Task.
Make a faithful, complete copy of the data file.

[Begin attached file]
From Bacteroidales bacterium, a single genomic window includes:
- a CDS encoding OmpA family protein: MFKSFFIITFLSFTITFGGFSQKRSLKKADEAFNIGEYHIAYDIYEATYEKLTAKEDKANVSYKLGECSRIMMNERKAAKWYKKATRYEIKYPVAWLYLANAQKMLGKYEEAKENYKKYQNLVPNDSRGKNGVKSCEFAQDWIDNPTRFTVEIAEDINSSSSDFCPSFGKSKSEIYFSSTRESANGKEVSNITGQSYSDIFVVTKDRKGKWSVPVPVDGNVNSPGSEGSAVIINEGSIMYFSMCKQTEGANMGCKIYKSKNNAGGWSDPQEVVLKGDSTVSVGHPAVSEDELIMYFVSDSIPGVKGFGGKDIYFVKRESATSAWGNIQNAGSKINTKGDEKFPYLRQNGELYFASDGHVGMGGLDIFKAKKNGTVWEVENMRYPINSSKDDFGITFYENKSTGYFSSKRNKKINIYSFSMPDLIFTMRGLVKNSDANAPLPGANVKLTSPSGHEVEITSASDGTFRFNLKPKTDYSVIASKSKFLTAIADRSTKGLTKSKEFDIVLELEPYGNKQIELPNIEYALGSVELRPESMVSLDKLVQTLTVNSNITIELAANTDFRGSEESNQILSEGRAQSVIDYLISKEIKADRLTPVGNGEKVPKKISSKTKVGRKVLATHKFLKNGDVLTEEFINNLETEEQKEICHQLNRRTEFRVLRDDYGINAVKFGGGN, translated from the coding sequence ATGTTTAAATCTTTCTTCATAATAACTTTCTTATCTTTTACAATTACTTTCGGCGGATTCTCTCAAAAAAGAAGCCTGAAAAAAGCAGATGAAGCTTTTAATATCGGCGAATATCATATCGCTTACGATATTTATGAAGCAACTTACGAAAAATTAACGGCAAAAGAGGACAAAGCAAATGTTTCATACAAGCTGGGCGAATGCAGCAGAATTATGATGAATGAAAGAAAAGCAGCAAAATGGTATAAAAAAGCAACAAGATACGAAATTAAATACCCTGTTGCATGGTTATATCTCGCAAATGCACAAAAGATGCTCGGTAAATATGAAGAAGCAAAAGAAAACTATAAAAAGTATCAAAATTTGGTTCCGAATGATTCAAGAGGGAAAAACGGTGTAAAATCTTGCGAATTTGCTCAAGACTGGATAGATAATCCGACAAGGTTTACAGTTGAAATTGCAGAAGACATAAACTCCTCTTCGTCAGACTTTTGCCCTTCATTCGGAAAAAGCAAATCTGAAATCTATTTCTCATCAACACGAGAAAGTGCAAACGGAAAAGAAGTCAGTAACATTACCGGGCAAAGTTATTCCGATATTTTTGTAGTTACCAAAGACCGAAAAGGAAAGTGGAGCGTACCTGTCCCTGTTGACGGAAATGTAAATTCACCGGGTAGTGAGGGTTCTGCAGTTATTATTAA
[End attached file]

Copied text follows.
From Bacteroidales bacterium, a single genomic window includes:
- a CDS encoding OmpA family protein: MFKSFFIITFLSFTITFGGFSQKRSLKKADEAFNIGEYHIAYDIYEATYEKLTAKEDKANVSYKLGECSRIMMNERKAAKWYKKATRYEIKYPVAWLYLANAQKMLGKYEEAKENYKKYQNLVPNDSRGKNGVKSCEFAQDWIDNPTRFTVEIAEDINSSSSDFCPSFGKSKSEIYFSSTRESANGKEVSNITGQSYSDIFVVTKDRKGKWSVPVPVDGNVNSPGSEGSAVIINEGSIMYFSMCKQTEGANMGCKIYKSKNNAGGWSDPQEVVLKGDSTVSVGHPAVSEDELIMYFVSDSIPGVKGFGGKDIYFVKRESATSAWGNIQNAGSKINTKGDEKFPYLRQNGELYFASDGHVGMGGLDIFKAKKNGTVWEVENMRYPINSSKDDFGITFYENKSTGYFSSKRNKKINIYSFSMPDLIFTMRGLVKNSDANAPLPGANVKLTSPSGHEVEITSASDGTFRFNLKPKTDYSVIASKSKFLTAIADRSTKGLTKSKEFDIVLELEPYGNKQIELPNIEYALGSVELRPESMVSLDKLVQTLTVNSNITIELAANTDFRGSEESNQILSEGRAQSVIDYLISKEIKADRLTPVGNGEKVPKKISSKTKVGRKVLATHKFLKNGDVLTEEFINNLETEEQKEICHQLNRRTEFRVLRDDYGINAVKFGGGN, translated from the coding sequence ATGTTTAAATCTTTCTTCATAATAACTTTCTTATCTTTTACAATTACTTTCGGCGGATTCTCTCAAAAAAGAAGCCTGAAAAAAGCAGATGAAGCTTTTAATATCGGCGAATATCATATCGCTTACGATATTTATGAAGCAACTTACGAAAAATTAACGGCAAAAGAGGACAAAGCAAATGTTTCATACAAGCTGGGCGAATGCAGCAGAATTATGATGAATGAAAGAAAAGCAGCAAAATGGTATAAAAAAGCAACAAGATACGAAATTAAATACCCTGTTGCATGGTTATATCTCGCAAATGCACAAAAGATGCTCGGTAAATATGAAGAAGCAAAAGAAAACTATAAAAAGTATCAAAATTTGGTTCCGAATGATTCAAGAGGGAAAAACGGTGTAAAATCTTGCGAATTTGCTCAAGACTGGATAGATAATCCGACAAGGTTTACAGTTGAAATTGCAGAAGACATAAACTCCTCTTCGTCAGACTTTTGCCCTTCATTCGGAAAAAGCAAATCTGAAATCTATTTCTCATCAACACGAGAAAGTGCAAACGGAAAAGAAGTCAGTAACATTACCGGGCAAAGTTATTCCGATATTTTTGTAGTTACCAAAGACCGAAAAGGAAAGTGGAGCGTACCTGTCCCTGTTGACGGAAATGTAAATTCACCGGGTAGTGAGGGTTCTGCAGTTATTATTAA